Especially for social constructs, we all agree(?) that it is exactly the physical representations which keep the social construct "alive" or "accessible". Without these physical markings (ID badges, contract), and some mental representation in people's heads, or bits on a computer, the organization ceases to exist. If no physical thing contains a trace of said organization, then it doesn't really exist, does it? The fact that my colleagues and I can discuss the organization is at least predicated on a physical representation of said organization in our brains, and perhaps complemented by a variety of other markers.
Similarly, regarding an electronic bank account - if the bits located on a server somewhere are somehow deleted, then it is only the representation in my head that I actually had $X in some bank account, which is my evidence of possession. And perhaps a trace of physical events (i.e. a glitch in the server, a hacker attack etc.) which can then verify my claim. Without either of those physical extents, my claim to a bank account would not even exist(!) or be verifiable.
MW: Well you could probably find evidence of other peoples payment into your account etc. So that your account existed should be something you can establish. How much was in it is another matter. So keep records...
With regard to other ostensibly "abstract" entities, such as the laws of the universe, I interpret Matthew's statement that the entire Universe is the extent, as meaning that each and every moment of the universe realizes and validates those laws. Our knowledge of it is a social construct (and relies on internal/external representations - or tokens in the guise of neural connections and marks on paper, perhaps via F=ma), and if humanity and all its artifacts were to disappear, our knowledge would disappear as well. Though the laws would continue to exist, since the physical universe would continue to obey its own laws, as manifested by its continued spatio-temporal existence.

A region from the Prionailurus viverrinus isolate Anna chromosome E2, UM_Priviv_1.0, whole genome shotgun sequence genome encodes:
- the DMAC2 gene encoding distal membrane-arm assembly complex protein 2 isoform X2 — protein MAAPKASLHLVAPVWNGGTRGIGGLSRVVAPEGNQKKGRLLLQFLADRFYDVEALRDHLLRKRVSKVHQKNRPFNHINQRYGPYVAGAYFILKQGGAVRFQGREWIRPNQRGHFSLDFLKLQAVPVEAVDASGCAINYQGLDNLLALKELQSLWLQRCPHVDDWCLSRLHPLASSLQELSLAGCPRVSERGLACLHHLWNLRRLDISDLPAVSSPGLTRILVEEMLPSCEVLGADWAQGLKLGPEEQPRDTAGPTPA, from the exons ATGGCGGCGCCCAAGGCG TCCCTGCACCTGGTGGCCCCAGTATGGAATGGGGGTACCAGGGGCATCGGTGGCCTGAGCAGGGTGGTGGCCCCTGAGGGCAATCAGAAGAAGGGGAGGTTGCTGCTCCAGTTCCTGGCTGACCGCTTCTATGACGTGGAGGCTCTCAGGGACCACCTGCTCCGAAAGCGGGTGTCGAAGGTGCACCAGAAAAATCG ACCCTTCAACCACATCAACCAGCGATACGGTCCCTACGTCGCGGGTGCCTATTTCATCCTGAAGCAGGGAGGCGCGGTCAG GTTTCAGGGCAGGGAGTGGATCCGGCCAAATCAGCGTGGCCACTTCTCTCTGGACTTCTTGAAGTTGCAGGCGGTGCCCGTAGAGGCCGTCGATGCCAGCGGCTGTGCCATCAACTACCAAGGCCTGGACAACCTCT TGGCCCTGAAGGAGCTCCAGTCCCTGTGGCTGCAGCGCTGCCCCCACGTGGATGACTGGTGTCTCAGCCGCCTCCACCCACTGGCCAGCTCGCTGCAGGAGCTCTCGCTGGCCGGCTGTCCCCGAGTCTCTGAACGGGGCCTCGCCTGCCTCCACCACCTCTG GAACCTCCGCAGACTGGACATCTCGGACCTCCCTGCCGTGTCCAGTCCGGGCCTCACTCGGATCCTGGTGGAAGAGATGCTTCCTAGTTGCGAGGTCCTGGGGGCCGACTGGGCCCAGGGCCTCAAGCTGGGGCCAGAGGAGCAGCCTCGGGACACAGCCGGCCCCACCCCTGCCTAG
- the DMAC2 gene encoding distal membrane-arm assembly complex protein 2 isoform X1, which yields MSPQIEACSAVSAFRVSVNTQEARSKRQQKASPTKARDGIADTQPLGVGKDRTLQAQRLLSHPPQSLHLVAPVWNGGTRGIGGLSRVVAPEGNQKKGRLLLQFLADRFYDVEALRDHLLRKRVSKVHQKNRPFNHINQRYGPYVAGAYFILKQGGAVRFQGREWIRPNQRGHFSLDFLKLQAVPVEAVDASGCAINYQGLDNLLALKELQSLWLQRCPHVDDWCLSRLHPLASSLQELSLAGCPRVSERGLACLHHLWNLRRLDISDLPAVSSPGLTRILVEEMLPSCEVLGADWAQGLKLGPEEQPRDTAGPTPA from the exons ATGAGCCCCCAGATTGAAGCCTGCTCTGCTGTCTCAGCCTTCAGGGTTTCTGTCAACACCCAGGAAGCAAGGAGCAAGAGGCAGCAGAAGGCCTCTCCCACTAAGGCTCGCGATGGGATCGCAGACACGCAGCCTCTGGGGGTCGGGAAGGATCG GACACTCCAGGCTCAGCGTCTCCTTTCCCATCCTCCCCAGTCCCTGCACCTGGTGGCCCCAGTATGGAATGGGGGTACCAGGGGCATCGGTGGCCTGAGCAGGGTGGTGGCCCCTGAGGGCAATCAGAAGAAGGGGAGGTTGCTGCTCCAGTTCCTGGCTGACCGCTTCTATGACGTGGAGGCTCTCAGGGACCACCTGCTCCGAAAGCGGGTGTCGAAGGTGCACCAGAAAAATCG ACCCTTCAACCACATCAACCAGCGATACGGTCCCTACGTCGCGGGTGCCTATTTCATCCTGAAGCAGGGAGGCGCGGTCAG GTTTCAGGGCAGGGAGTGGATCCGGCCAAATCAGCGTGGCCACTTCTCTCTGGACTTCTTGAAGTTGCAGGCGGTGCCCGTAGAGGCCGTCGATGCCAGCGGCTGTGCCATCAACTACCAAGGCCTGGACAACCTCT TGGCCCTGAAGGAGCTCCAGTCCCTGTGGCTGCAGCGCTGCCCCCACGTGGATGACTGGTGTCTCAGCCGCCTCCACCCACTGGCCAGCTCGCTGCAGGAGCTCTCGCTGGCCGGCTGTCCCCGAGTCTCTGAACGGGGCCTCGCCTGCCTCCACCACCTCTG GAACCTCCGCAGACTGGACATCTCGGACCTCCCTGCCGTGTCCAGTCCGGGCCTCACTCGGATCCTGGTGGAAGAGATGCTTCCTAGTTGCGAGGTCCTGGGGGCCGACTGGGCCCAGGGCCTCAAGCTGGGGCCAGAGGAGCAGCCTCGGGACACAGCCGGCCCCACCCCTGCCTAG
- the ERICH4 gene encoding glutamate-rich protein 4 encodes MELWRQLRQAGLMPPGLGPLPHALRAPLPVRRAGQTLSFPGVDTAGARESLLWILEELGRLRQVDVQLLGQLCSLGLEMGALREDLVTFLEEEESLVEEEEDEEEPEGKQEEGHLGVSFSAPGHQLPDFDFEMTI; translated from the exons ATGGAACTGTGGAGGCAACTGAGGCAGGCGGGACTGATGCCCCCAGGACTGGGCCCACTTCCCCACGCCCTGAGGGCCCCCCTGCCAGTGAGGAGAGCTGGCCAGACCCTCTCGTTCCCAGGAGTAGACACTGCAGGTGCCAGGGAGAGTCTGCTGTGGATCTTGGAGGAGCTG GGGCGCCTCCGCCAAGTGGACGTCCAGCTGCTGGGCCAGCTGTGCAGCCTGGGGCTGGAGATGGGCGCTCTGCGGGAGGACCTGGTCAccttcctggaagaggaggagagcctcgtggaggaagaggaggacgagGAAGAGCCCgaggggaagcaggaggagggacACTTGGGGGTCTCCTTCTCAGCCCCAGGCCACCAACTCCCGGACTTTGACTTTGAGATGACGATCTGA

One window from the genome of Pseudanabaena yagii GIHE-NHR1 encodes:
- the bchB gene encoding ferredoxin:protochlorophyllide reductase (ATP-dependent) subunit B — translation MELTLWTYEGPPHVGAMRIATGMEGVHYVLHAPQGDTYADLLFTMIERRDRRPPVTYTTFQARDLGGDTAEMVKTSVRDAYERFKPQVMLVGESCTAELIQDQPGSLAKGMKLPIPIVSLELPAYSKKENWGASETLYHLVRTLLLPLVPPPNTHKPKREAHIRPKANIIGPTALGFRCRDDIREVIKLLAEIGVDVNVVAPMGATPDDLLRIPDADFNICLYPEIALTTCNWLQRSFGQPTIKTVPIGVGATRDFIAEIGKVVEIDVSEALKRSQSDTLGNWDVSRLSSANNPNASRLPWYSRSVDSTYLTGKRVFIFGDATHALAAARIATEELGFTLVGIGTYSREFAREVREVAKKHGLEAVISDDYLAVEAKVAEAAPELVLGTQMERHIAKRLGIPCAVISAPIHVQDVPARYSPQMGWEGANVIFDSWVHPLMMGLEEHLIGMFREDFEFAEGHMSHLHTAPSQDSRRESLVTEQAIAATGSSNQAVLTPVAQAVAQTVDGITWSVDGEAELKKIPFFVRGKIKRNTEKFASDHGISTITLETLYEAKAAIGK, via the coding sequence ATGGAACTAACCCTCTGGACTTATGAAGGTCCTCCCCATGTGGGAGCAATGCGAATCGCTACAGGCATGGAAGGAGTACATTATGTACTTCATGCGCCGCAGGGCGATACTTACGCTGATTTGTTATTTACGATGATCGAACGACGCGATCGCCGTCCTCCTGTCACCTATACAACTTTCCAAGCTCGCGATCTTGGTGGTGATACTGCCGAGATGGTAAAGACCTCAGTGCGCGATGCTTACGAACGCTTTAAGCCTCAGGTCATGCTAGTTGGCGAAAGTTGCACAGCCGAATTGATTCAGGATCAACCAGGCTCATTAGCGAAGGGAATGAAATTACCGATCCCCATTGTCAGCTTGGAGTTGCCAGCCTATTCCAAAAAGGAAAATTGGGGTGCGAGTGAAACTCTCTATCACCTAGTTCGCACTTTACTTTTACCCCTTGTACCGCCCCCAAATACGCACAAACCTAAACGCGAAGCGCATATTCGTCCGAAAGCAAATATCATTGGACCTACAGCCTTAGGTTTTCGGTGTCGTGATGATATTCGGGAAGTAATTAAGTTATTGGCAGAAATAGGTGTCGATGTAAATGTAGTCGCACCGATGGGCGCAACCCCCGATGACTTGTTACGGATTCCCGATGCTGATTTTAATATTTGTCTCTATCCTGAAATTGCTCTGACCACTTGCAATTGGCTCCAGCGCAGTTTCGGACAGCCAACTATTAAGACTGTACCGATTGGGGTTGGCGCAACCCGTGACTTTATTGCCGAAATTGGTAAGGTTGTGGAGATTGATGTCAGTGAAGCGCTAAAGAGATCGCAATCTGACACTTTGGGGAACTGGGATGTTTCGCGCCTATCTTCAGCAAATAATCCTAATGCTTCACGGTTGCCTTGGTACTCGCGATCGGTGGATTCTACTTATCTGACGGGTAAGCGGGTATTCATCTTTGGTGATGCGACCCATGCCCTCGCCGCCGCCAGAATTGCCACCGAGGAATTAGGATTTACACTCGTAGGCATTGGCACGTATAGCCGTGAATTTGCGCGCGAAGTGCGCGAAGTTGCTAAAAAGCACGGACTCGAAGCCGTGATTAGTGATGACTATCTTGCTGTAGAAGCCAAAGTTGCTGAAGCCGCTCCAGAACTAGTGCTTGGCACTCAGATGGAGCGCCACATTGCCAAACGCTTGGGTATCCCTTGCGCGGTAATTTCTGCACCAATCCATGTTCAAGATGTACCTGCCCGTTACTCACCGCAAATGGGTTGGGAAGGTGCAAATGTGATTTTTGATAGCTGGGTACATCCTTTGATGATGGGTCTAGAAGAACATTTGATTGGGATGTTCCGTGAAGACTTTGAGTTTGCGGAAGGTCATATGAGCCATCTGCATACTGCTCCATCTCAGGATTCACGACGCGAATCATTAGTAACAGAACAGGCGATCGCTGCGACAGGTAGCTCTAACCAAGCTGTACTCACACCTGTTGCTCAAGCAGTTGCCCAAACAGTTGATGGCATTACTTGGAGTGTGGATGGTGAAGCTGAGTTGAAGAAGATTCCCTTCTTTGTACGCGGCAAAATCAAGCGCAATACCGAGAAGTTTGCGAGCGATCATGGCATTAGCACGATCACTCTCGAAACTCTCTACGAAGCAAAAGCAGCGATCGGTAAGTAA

MW: I was actually trying to say something about time, that time is the temporal dimension of the spatio-temporal extent that is the whole universe for all time. So it is a part of physical reality. It is just that our experience is just one point of time after another.
The question of how accessible the representations of what others might call "abstract" entities then seems secondary to me. So in Matthew's view, it is exactly such physical manifestations which account for the "reality" of something like an "organization" or "my bank account" or "laws of physics". Hans would argue that these are simply identifiers, not part of the thing(?), and the abstract thing (continues to exist?) even if all such physical aspects were to be destroyed/removed, correct? Though I can't fathom how this would hold for social constructs in any possible world.
MW: Let’s be careful here. What we are talking about is evidence of the creation of an organization etc. The social construction creates but does not constitute the organization.
Would it be correct to suggest that in Matthew's view, not only are these representations Parts of the abstract thing, but perhaps "essential parts", while in Hans view, these are simply incidental to the abstract thing? In either case, we agree that these physical things are essential for accessibility to the ostensibly abstract thing, right?
MW: See above. They are evidence of the creation (social construction) of the not abstract thing. What is created is not the same as the act that creates it.
Without some physical manifestation, access to the abstract thing is moot, and might we then possibly say that its practical existence is also moot? (Why not?) Similarly, with regard to Peirce's triad, the Type relies on the Marks and Tokens to be sensed and then interpreted. If there were no marks or tokens of some particular organization anywhere (even as localized bits of people's brains), how would we reconstruct its existence? At least for natural phenomena, we can observe spatio-temporal reality and re-discover the laws of physics or number theory, hence restoring access to its existence.
Am I missing something? Can someone elucidate me on what? Why might the fact that our external representations / tokens of some "abstract" entity are limited, support the existence of a category of abstract entities? Especially for social constructs (and knowledge for natural constructs), the lack of any physical representation/extent would render them at least invisible, if not non-existent, no?